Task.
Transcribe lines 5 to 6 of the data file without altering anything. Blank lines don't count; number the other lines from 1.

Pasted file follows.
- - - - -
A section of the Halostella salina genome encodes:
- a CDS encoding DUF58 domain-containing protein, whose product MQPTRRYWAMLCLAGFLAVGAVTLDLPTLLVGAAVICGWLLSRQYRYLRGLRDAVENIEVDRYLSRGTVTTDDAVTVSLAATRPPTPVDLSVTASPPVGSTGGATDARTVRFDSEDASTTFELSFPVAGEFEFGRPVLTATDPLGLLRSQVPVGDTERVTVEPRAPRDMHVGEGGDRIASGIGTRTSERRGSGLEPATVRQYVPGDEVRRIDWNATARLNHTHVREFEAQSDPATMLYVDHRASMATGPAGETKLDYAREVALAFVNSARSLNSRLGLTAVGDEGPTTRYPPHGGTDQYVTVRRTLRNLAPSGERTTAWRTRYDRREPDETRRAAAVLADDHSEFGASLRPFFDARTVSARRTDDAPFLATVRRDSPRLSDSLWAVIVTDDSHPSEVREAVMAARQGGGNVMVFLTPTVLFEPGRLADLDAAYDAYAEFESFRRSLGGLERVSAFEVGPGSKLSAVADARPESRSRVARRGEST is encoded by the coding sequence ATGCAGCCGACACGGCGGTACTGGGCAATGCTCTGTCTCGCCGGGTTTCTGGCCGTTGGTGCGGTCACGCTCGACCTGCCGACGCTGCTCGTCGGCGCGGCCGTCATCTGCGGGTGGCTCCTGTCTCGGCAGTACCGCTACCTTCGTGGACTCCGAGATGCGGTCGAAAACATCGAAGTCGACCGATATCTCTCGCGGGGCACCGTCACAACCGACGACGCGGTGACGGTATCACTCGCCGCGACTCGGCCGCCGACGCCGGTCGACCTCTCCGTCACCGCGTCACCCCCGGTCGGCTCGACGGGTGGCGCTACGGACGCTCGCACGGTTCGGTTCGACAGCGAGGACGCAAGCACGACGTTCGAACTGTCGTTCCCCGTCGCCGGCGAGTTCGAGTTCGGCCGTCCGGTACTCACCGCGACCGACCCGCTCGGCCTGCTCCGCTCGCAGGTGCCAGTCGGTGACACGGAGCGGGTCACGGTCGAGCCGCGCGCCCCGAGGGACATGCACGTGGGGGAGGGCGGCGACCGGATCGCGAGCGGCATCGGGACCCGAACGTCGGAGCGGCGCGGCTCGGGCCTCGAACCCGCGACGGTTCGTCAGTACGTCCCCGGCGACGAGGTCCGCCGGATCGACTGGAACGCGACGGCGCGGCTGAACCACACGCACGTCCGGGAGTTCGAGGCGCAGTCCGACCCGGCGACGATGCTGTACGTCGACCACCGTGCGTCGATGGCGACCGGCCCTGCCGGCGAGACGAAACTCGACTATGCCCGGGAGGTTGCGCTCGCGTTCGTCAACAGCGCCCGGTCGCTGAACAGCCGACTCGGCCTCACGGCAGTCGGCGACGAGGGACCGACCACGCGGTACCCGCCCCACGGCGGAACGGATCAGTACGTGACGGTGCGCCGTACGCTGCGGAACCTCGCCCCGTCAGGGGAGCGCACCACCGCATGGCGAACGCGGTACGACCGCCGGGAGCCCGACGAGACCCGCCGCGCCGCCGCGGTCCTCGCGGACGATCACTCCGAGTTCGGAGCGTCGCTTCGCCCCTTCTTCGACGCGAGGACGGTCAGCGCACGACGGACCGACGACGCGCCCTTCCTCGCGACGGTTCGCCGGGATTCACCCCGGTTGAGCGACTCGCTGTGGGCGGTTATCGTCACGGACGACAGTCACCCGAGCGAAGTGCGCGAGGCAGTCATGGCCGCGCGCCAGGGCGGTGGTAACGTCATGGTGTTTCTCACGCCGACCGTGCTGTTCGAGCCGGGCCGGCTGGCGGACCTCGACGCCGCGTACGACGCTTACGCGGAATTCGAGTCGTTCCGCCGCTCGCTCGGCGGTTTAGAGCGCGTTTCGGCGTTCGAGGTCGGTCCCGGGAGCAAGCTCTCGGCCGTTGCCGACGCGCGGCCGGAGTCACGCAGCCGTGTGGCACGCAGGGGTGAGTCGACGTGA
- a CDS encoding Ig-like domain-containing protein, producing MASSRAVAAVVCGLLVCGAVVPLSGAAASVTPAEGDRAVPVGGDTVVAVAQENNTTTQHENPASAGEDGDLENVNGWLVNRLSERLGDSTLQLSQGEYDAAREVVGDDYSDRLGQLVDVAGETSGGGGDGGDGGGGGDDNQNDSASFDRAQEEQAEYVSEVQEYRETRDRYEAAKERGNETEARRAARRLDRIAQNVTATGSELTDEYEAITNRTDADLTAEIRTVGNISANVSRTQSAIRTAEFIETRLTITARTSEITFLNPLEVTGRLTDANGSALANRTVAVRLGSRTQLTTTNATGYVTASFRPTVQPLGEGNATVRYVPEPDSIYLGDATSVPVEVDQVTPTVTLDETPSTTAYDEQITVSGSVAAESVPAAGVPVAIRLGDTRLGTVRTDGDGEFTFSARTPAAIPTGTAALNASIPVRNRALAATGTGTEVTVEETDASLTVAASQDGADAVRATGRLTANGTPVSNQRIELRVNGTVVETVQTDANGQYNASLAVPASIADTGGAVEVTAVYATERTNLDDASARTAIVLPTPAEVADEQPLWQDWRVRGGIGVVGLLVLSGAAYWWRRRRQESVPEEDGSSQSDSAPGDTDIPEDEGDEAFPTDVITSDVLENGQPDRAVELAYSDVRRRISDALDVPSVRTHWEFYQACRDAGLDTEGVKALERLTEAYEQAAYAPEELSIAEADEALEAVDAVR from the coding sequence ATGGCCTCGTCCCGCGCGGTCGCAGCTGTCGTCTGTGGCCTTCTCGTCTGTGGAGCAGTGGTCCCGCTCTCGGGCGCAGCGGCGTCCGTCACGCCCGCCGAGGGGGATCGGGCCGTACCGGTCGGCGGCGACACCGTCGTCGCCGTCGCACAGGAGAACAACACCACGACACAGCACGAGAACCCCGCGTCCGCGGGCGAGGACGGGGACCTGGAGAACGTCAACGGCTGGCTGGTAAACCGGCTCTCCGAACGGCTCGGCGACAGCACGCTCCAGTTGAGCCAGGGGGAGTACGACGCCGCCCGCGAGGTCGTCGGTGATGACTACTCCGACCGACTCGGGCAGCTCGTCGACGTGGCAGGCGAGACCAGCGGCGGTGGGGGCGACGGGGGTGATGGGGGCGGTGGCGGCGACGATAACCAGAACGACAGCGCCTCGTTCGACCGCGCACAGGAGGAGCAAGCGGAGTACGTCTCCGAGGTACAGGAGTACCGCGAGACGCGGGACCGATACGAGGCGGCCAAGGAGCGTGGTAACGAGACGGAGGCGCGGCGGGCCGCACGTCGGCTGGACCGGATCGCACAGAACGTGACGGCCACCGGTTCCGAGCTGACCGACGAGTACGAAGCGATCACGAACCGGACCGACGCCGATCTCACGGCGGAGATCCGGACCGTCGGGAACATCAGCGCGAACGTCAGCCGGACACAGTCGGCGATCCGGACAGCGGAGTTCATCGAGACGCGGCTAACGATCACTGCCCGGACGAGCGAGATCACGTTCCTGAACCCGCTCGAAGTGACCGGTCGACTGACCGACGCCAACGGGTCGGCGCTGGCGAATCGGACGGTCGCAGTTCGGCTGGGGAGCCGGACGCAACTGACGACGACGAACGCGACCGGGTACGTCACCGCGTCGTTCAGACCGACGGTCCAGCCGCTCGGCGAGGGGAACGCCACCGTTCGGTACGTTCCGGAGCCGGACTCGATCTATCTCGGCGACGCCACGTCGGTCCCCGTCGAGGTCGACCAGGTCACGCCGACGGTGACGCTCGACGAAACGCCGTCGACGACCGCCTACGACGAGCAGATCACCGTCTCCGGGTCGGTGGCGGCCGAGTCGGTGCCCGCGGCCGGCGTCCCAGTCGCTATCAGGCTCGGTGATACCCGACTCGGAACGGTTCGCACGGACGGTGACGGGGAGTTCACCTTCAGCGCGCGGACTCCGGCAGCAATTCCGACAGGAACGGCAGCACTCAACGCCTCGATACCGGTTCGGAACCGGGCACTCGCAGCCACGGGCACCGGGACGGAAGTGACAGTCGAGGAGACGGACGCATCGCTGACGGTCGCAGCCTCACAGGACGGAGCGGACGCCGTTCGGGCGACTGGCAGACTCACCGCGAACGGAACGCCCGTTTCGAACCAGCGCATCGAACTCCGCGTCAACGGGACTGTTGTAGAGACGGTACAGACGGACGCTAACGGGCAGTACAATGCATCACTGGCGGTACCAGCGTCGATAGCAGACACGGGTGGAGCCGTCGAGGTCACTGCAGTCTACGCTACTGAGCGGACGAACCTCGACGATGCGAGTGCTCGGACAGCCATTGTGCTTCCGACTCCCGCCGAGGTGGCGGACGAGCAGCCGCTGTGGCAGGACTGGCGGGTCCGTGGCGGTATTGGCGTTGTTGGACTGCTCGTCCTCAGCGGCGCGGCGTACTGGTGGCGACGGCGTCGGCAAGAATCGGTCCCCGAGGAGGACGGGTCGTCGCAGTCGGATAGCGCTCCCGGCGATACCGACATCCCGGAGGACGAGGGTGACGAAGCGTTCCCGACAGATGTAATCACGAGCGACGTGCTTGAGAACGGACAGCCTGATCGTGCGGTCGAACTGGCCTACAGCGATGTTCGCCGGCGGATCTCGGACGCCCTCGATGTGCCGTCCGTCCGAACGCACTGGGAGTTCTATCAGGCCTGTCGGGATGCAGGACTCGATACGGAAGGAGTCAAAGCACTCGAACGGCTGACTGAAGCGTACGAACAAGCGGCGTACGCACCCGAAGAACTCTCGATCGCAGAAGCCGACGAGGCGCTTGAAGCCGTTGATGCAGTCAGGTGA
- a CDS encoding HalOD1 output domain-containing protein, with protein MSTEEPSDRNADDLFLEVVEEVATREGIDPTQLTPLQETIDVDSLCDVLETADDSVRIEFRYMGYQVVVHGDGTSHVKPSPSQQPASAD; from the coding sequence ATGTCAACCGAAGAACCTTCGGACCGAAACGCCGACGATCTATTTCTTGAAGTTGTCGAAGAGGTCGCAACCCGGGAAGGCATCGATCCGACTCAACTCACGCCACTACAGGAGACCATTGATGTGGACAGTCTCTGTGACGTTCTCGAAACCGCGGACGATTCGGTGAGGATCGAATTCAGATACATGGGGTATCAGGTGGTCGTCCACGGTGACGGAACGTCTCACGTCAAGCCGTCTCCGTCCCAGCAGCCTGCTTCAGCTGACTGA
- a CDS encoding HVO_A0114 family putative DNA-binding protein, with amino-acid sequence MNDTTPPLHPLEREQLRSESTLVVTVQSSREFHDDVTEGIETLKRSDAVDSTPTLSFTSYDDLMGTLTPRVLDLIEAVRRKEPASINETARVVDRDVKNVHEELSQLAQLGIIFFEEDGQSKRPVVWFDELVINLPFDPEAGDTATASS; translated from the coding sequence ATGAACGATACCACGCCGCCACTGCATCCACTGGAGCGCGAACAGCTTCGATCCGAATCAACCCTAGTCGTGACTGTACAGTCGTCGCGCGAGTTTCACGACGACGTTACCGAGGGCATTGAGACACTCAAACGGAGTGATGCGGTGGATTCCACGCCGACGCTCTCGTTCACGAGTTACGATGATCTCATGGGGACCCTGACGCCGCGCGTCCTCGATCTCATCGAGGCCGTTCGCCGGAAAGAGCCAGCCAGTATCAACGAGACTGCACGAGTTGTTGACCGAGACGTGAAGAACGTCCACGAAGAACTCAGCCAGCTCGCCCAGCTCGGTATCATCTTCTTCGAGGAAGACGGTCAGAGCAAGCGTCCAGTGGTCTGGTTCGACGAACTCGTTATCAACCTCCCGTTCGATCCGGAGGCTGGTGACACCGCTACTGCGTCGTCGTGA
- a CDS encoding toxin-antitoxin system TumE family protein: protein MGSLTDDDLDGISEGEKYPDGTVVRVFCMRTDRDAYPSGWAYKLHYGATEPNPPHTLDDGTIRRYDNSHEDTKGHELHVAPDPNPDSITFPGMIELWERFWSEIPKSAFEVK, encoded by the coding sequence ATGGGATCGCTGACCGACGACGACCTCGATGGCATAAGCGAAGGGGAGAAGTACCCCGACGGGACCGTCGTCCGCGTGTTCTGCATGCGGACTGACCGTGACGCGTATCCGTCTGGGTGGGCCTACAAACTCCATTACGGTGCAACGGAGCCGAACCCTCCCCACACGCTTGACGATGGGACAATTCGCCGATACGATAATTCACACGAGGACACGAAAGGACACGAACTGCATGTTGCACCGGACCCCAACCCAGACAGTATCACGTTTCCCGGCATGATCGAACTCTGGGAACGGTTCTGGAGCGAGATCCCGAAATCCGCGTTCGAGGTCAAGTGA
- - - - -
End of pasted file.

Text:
- a CDS encoding HVO_A0114 family putative DNA-binding protein, with amino-acid sequence MNDTTPPLHPLEREQLRSESTLVVTVQSSREFHDDVTEGIETLKRSDAVDSTPTLSFTSYDDLMGTLTPRVLDLIEAVRRKEPASINETARVVDRDVKNVHEELSQLAQLGIIFFEEDGQSKRPVVWFDELVINLPFDPEAGDTATASS; translated from the coding sequence ATGAACGATACCACGCCGCCACTGCATCCACTGGAGCGCGAACAGCTTCGATCCGAATCAACCCTAGTCGTGACTGTACAGTCGTCGCGCGAGTTTCACGACGACGTTACCGAGGGCATTGAGACACTCAAACGGAGTGATGCGGTGGATTCCACGCCGACGCTCTCGTTCACGAGTTACGATGATCTCATGGGGACCCTGACGCCGCGCGTCCTCGATCTCATCGAGGCCGTTCGCCGGAAAGAGCCAGCCAGTATCAACGAGACTGCACGAGTTGTTGACCGAGACGTGAAGAACGTCCACGAAGAACTCAGCCAGCTCGCCCAGCTCGGTATCATCTTCTTCGAGGAAGACGGTCAGAGCAAGCGTCCAGTGGTCTGGTTCGACGAACTCGTTATCAACCTCCCGTTCGATCCGGAGGCTGGTGACACCGCTACTGCGTCGTCGTGA
- a CDS encoding toxin-antitoxin system TumE family protein: protein MGSLTDDDLDGISEGEKYPDGTVVRVFCMRTDRDAYPSGWAYKLHYGATEPNPPHTLDDGTIRRYDNSHEDTKGHELHVAPDPNPDSITFPGMIELWERFWSEIPKSAFEVK, encoded by the coding sequence ATGGGATCGCTGACCGACGACGACCTCGATGGCATAAGCGAAGGGGAGAAGTACCCCGACGGGACCGTCGTCCGCGTGTTCTGCATGCGGACTGACCGTGACGCGTATCCGTCTGGGTGGGCCTACAAACTCCATTACGGTGCAACGGAGCCGAACCCTCCCCACACGCTTGACGATGGGACAATTCGCCGATACGATAATTCACACGAGGACACGAAAGGACACGAACTGCATGTTGCACCGGACCCCAACCCAGACAGTATCACGTTTCCCGGCATGATCGAACTCTGGGAACGGTTCTGGAGCGAGATCCCGAAATCCGCGTTCGAGGTCAAGTGA